Antarctica: How Have Temperatures Varied Since the Last Glacial Period?


Antarctica has experienced significant temperature changes, especially since the last glacial period.

Antarctica has experienced significant temperature changes, especially since the last glacial period. An international collaboration including scientists from the CNRS has now challenged previously accepted estimates of these variations, using new measurements published on June 4, 2021 in Science. Their study highlights differences in behaviour between East and West Antarctica, connected in particular to differing variations in their altitude.

Surface temperatures in Antarctica have risen sharply since the last glacial period. Understanding this increase is key to understanding changes in climate at any given time and to testing our ability to model them. A study involving French scientists now provides the most reliable estimates to date of past temperature variations in Antarctica. Whereas warming since the last glacial period was until now estimated at +9 °C across the entire continent, the new measurements reveal a variation of +10 °C in West Antarctica and between +4 and +7 °C in East Antarctica.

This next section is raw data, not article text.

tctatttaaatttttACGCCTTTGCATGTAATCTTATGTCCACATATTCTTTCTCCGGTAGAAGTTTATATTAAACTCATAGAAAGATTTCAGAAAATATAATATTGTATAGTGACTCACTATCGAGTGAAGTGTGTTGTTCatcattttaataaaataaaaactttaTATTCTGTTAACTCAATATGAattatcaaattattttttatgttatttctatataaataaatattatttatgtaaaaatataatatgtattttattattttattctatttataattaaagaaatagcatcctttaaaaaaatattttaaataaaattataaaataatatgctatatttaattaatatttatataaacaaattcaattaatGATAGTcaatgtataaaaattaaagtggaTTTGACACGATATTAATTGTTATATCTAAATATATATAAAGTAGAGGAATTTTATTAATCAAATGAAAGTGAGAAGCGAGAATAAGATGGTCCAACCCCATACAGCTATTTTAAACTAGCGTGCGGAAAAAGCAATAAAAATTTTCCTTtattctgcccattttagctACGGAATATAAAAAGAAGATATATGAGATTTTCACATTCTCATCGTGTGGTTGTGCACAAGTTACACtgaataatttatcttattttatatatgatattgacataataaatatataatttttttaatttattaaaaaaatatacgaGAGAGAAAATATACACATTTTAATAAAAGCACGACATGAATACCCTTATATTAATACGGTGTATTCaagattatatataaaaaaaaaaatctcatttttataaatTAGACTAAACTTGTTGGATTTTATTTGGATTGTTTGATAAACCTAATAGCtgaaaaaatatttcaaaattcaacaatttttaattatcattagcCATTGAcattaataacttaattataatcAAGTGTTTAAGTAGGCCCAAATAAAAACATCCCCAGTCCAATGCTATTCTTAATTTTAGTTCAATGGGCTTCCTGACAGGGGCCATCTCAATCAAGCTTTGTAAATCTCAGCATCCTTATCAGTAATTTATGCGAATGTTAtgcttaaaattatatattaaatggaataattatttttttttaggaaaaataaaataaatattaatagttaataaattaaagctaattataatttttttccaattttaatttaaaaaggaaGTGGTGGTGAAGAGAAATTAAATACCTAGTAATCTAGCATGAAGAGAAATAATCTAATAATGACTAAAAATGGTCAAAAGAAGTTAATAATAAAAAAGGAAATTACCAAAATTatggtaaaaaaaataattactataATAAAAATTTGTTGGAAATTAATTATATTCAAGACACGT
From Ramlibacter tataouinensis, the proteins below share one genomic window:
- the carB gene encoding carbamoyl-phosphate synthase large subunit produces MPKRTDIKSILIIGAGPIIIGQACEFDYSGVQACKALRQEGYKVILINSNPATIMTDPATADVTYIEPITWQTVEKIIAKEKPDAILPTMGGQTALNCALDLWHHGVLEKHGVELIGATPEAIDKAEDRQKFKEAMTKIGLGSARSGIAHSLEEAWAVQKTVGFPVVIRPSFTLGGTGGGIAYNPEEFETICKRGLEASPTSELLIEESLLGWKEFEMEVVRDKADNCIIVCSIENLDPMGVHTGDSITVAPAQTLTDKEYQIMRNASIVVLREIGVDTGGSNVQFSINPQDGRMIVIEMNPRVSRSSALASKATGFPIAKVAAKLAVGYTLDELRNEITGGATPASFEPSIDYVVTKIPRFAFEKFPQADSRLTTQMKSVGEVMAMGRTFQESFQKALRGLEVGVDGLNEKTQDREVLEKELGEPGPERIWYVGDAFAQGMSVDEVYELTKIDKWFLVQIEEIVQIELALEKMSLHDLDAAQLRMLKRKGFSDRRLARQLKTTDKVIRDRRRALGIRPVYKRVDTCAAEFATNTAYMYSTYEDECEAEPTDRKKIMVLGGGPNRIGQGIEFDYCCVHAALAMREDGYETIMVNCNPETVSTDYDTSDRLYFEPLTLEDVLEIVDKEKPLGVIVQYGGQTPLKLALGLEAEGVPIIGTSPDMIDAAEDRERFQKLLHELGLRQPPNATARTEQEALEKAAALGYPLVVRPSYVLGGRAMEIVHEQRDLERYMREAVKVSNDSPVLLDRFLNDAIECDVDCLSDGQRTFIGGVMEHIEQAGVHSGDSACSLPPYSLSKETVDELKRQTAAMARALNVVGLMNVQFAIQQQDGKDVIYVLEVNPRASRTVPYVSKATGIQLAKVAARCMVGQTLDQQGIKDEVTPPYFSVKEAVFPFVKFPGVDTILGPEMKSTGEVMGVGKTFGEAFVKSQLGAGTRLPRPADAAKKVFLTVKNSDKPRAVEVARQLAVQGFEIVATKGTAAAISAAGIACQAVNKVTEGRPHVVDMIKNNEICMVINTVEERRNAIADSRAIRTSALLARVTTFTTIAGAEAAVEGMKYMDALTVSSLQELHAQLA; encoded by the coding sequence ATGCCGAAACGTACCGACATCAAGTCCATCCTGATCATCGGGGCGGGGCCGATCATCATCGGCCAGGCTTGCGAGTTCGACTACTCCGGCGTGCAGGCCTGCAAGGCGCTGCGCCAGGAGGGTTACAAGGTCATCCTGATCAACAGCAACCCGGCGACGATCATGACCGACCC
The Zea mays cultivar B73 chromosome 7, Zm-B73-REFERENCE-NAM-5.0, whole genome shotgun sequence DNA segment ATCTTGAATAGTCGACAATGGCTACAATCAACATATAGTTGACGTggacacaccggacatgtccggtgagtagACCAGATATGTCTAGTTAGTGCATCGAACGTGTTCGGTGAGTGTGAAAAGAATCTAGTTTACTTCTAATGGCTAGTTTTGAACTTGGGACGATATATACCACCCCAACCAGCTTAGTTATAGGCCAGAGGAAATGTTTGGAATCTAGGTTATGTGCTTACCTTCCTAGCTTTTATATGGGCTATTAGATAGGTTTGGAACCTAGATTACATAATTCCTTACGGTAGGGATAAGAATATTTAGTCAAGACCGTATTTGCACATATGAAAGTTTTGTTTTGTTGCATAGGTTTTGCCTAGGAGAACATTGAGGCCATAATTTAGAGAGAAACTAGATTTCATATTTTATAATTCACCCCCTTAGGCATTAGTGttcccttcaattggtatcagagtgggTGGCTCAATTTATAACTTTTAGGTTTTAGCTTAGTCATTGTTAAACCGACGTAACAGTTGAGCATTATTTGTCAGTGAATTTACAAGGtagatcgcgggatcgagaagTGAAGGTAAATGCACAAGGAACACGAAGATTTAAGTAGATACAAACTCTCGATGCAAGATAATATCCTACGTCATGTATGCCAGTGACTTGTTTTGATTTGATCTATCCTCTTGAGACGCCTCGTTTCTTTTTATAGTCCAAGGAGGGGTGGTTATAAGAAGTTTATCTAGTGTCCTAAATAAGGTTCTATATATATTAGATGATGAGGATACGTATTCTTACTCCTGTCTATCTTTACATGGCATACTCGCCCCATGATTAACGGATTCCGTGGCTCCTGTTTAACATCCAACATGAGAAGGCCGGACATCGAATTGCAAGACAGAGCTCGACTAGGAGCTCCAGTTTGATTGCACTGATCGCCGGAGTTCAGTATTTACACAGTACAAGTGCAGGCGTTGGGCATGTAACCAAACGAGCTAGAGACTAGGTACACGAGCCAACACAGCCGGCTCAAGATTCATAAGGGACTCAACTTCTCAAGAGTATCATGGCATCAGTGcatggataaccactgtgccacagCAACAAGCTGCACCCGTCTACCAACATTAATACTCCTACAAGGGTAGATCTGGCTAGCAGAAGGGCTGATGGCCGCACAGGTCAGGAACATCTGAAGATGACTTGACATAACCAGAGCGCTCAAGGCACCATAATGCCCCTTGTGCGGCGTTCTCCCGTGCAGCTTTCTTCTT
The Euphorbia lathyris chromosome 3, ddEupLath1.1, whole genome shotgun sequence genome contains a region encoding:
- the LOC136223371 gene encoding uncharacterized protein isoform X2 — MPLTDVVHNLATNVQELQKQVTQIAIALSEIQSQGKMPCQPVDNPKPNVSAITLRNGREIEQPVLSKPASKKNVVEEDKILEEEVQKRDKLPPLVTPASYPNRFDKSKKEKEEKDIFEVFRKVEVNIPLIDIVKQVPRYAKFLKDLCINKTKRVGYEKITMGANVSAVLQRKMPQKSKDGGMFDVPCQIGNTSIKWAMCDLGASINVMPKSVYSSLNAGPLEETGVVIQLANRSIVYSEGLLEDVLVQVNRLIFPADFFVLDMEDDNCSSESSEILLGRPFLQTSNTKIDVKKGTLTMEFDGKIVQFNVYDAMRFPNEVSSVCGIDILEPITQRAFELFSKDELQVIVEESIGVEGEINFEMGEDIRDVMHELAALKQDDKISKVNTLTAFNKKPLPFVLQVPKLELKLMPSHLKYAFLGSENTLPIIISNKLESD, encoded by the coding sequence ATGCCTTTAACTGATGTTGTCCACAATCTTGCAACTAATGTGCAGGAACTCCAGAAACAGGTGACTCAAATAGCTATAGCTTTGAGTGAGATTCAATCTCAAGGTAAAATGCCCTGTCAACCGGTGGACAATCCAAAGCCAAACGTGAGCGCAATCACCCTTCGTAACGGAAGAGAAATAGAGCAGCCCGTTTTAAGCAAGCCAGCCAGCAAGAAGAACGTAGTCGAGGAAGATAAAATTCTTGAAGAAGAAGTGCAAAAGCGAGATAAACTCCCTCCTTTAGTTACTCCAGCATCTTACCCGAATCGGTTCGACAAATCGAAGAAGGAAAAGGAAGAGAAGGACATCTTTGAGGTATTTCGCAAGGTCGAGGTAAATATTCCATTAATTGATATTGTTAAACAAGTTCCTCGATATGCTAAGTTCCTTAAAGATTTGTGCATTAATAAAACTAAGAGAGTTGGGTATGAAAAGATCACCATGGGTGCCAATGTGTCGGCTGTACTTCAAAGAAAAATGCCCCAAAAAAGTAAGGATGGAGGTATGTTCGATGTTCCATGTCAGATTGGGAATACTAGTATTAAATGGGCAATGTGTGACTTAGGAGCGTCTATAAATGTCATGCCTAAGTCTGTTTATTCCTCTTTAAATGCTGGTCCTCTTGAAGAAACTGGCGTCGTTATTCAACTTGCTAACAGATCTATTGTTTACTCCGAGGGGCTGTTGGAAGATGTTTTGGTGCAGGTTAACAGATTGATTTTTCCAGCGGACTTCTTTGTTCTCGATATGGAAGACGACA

Scientists previously estimated past temperatures using an isotopic thermometer, in other words, by analysing the ratio of different isotopic forms of water. However, the accuracy of this method relies on a calibration that is hard to implement in Antarctica. Now, two new independent methods have been developed in order to overcome this problem. The first consists in measuring the temperature in the boreholes resulting from coring. The tremendous thickness of the Antarctic ice sheet means that records are well-preserved and can be used to reconstruct past temperatures. The second method is based on the process of snow densification, which is temperature-sensitive and can be measured by analysing the air trapped in ice cores. The two measurements gave similar results, confirming their reliability.

Read more at CNRS

Image: Testing the prototype of the Mini-Subglacior experimental probe. (Credit: © Thibaut VERGOZ/IPEV/LGGE/CNRS Photothèque)